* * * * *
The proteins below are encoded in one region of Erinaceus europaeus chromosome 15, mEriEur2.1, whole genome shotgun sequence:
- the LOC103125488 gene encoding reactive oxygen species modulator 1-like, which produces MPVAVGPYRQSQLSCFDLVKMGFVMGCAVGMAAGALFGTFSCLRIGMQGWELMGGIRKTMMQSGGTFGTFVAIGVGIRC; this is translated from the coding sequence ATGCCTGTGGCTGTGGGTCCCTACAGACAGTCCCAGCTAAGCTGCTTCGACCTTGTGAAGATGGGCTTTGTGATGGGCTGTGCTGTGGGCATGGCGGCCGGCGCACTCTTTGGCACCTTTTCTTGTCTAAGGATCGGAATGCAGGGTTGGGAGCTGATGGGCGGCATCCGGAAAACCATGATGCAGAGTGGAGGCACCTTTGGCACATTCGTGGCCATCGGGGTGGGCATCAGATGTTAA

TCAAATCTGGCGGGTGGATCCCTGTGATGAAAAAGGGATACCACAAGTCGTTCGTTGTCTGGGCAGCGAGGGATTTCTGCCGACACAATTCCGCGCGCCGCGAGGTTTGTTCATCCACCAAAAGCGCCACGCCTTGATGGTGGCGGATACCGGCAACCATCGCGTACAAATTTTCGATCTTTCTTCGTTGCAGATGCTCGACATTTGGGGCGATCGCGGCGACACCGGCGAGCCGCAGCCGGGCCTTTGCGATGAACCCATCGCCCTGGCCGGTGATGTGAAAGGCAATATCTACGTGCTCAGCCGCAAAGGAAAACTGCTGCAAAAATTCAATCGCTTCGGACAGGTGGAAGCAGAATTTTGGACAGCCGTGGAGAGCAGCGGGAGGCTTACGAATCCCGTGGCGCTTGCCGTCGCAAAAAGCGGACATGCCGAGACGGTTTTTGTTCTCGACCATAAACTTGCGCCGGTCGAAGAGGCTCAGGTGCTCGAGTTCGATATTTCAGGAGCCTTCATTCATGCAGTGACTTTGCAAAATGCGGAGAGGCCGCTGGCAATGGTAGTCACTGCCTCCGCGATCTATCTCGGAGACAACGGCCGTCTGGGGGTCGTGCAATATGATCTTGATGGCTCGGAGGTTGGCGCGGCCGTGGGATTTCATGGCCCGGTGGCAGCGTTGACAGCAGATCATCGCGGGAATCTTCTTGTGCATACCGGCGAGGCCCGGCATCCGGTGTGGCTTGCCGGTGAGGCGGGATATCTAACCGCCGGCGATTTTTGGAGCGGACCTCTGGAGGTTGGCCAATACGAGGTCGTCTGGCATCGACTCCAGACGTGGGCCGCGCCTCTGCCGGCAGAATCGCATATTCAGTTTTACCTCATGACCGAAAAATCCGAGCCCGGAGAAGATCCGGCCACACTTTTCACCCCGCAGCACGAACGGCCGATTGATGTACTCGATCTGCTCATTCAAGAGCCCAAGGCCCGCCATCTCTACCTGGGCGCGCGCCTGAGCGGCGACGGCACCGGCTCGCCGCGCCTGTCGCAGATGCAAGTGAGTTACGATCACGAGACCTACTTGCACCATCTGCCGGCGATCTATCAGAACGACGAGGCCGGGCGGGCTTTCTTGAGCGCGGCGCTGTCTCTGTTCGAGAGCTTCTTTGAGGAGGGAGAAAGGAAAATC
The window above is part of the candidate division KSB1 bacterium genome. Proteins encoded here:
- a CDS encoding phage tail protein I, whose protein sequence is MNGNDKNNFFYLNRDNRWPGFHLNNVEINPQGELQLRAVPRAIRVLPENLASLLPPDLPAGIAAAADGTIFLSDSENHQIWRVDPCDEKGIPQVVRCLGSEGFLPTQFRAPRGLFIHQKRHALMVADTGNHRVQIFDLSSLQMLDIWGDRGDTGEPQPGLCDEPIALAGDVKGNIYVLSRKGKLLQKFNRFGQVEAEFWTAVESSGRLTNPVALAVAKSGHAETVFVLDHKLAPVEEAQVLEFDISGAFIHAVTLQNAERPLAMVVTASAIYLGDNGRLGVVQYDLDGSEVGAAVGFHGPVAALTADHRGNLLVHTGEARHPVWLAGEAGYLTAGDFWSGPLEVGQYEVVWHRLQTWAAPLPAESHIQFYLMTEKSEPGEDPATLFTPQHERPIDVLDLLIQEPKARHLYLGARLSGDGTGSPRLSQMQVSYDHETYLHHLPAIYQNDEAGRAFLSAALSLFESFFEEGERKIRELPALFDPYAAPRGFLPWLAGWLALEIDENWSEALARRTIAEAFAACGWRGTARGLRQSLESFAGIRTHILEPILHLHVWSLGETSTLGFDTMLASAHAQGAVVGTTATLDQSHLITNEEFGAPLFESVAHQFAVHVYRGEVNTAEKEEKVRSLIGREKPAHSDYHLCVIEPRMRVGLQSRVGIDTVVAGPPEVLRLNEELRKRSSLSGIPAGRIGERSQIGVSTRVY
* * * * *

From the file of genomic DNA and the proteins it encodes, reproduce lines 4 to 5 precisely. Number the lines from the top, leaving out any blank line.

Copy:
The window above is part of the candidate division KSB1 bacterium genome. Proteins encoded here:
- a CDS encoding phage tail protein I, whose protein sequence is MNGNDKNNFFYLNRDNRWPGFHLNNVEINPQGELQLRAVPRAIRVLPENLASLLPPDLPAGIAAAADGTIFLSDSENHQIWRVDPCDEKGIPQVVRCLGSEGFLPTQFRAPRGLFIHQKRHALMVADTGNHRVQIFDLSSLQMLDIWGDRGDTGEPQPGLCDEPIALAGDVKGNIYVLSRKGKLLQKFNRFGQVEAEFWTAVESSGRLTNPVALAVAKSGHAETVFVLDHKLAPVEEAQVLEFDISGAFIHAVTLQNAERPLAMVVTASAIYLGDNGRLGVVQYDLDGSEVGAAVGFHGPVAALTADHRGNLLVHTGEARHPVWLAGEAGYLTAGDFWSGPLEVGQYEVVWHRLQTWAAPLPAESHIQFYLMTEKSEPGEDPATLFTPQHERPIDVLDLLIQEPKARHLYLGARLSGDGTGSPRLSQMQVSYDHETYLHHLPAIYQNDEAGRAFLSAALSLFESFFEEGERKIRELPALFDPYAAPRGFLPWLAGWLALEIDENWSEALARRTIAEAFAACGWRGTARGLRQSLESFAGIRTHILEPILHLHVWSLGETSTLGFDTMLASAHAQGAVVGTTATLDQSHLITNEEFGAPLFESVAHQFAVHVYRGEVNTAEKEEKVRSLIGREKPAHSDYHLCVIEPRMRVGLQSRVGIDTVVAGPPEVLRLNEELRKRSSLSGIPAGRIGERSQIGVSTRVY